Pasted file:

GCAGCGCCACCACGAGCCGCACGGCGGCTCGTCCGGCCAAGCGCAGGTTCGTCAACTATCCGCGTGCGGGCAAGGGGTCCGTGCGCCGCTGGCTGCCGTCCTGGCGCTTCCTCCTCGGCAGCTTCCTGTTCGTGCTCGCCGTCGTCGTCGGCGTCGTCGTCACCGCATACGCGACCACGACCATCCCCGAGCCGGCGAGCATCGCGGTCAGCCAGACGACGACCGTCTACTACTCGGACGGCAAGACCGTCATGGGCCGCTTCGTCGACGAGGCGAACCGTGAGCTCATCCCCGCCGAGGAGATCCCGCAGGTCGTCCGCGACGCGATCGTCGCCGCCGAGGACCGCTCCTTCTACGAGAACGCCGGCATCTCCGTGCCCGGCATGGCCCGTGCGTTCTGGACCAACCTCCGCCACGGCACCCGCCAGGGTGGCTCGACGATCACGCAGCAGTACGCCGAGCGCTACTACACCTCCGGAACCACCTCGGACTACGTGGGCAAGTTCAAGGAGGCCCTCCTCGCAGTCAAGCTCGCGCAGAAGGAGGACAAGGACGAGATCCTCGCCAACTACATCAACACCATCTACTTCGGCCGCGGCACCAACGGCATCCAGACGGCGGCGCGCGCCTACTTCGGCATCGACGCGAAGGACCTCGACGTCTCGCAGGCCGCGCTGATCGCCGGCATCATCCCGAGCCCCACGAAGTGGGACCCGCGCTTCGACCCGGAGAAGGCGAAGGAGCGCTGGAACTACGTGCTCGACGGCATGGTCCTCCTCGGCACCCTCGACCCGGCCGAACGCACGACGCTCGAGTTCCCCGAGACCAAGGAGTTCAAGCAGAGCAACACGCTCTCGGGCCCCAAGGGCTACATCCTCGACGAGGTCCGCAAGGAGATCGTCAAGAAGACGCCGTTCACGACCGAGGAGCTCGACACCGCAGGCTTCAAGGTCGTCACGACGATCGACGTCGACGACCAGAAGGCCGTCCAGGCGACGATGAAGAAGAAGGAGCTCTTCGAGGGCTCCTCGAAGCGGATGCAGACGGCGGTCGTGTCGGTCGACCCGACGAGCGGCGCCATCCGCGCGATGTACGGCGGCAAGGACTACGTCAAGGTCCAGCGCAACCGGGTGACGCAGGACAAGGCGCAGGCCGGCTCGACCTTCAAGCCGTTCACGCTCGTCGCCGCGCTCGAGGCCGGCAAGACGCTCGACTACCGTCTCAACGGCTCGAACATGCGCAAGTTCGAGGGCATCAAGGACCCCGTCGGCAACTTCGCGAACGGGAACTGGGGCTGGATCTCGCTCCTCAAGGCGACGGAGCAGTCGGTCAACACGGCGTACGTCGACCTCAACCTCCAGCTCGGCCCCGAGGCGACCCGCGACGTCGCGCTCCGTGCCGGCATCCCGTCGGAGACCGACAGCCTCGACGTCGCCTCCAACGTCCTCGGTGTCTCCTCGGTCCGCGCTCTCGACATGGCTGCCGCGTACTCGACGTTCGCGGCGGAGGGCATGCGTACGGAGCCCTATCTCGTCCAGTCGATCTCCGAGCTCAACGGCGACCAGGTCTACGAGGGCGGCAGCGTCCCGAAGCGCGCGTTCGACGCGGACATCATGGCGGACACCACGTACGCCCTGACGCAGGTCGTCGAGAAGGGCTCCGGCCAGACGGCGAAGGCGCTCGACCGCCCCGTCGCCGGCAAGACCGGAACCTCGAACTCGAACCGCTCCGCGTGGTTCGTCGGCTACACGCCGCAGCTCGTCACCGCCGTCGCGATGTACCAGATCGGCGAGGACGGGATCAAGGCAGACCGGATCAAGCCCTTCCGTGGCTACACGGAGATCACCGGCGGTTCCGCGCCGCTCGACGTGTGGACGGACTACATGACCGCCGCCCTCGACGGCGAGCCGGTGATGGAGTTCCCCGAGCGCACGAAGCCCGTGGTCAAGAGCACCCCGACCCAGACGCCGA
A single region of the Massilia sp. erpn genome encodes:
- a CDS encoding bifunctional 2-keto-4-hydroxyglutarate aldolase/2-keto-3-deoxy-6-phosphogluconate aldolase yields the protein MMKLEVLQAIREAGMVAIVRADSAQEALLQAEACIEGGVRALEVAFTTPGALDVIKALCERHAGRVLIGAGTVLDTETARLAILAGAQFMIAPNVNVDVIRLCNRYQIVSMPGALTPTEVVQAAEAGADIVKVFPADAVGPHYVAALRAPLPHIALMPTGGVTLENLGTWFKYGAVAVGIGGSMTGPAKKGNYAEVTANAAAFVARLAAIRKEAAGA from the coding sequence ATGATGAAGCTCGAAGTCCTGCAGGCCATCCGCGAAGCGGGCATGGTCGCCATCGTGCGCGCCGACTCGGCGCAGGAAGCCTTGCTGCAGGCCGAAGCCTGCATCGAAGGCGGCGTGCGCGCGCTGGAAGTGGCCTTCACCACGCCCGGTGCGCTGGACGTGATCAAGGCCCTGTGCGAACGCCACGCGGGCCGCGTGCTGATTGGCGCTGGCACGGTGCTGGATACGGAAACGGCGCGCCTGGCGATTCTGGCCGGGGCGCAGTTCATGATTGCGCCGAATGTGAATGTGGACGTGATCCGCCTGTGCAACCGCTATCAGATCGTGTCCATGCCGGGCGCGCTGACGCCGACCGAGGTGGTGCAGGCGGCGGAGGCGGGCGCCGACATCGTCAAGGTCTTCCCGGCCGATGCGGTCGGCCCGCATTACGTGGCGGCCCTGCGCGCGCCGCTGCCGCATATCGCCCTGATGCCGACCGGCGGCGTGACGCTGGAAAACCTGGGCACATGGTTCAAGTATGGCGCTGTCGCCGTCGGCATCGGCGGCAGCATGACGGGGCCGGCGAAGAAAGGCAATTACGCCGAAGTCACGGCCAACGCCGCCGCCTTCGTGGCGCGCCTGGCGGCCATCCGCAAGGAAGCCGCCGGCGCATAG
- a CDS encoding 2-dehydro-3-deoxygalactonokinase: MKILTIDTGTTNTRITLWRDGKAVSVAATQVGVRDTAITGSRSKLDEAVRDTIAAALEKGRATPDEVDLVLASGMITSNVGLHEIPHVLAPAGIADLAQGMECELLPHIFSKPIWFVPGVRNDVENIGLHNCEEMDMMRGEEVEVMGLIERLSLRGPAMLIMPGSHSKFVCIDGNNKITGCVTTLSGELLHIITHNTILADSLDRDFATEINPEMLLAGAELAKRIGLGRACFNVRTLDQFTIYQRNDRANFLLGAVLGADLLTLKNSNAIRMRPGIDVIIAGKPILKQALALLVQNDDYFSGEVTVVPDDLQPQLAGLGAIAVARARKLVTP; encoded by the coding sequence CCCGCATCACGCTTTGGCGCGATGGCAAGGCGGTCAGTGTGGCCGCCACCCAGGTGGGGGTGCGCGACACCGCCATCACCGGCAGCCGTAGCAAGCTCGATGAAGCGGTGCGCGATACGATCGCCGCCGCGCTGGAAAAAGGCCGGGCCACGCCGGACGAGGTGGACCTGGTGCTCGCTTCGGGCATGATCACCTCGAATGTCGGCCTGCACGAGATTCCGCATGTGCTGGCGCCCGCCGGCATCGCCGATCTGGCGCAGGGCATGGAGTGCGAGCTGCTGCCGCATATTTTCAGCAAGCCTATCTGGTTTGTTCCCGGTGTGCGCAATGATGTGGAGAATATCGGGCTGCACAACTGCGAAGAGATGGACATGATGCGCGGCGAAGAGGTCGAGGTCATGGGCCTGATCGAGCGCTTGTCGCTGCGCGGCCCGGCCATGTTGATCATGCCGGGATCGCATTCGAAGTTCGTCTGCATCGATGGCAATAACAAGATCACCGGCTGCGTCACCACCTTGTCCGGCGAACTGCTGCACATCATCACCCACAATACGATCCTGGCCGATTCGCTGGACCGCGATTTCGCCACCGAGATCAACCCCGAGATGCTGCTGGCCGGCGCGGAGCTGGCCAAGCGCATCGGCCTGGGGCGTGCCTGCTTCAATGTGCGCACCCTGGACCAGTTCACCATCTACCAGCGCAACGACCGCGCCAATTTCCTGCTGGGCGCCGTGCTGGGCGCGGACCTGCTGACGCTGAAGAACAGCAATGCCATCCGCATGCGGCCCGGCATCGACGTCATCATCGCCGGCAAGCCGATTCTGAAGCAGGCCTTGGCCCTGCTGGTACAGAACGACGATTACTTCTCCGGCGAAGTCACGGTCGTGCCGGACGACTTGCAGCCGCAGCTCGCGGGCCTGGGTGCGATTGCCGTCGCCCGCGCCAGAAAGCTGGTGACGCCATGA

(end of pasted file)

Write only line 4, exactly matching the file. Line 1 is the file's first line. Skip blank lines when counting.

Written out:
- a CDS encoding 2-dehydro-3-deoxygalactonokinase: MKILTIDTGTTNTRITLWRDGKAVSVAATQVGVRDTAITGSRSKLDEAVRDTIAAALEKGRATPDEVDLVLASGMITSNVGLHEIPHVLAPAGIADLAQGMECELLPHIFSKPIWFVPGVRNDVENIGLHNCEEMDMMRGEEVEVMGLIERLSLRGPAMLIMPGSHSKFVCIDGNNKITGCVTTLSGELLHIITHNTILADSLDRDFATEINPEMLLAGAELAKRIGLGRACFNVRTLDQFTIYQRNDRANFLLGAVLGADLLTLKNSNAIRMRPGIDVIIAGKPILKQALALLVQNDDYFSGEVTVVPDDLQPQLAGLGAIAVARARKLVTP; encoded by the coding sequence CCCGCATCACGCTTTGGCGCGATGGCAAGGCGGTCAGTGTGGCCGCCACCCAGGTGGGGGTGCGCGACACCGCCATCACCGGCAGCCGTAGCAAGCTCGATGAAGCGGTGCGCGATACGATCGCCGCCGCGCTGGAAAAAGGCCGGGCCACGCCGGACGAGGTGGACCTGGTGCTCGCTTCGGGCATGATCACCTCGAATGTCGGCCTGCACGAGATTCCGCATGTGCTGGCGCCCGCCGGCATCGCCGATCTGGCGCAGGGCATGGAGTGCGAGCTGCTGCCGCATATTTTCAGCAAGCCTATCTGGTTTGTTCCCGGTGTGCGCAATGATGTGGAGAATATCGGGCTGCACAACTGCGAAGAGATGGACATGATGCGCGGCGAAGAGGTCGAGGTCATGGGCCTGATCGAGCGCTTGTCGCTGCGCGGCCCGGCCATGTTGATCATGCCGGGATCGCATTCGAAGTTCGTCTGCATCGATGGCAATAACAAGATCACCGGCTGCGTCACCACCTTGTCCGGCGAACTGCTGCACATCATCACCCACAATACGATCCTGGCCGATTCGCTGGACCGCGATTTCGCCACCGAGATCAACCCCGAGATGCTGCTGGCCGGCGCGGAGCTGGCCAAGCGCATCGGCCTGGGGCGTGCCTGCTTCAATGTGCGCACCCTGGACCAGTTCACCATCTACCAGCGCAACGACCGCGCCAATTTCCTGCTGGGCGCCGTGCTGGGCGCGGACCTGCTGACGCTGAAGAACAGCAATGCCATCCGCATGCGGCCCGGCATCGACGTCATCATCGCCGGCAAGCCGATTCTGAAGCAGGCCTTGGCCCTGCTGGTACAGAACGACGATTACTTCTCCGGCGAAGTCACGGTCGTGCCGGACGACTTGCAGCCGCAGCTCGCGGGCCTGGGTGCGATTGCCGTCGCCCGCGCCAGAAAGCTGGTGACGCCATGA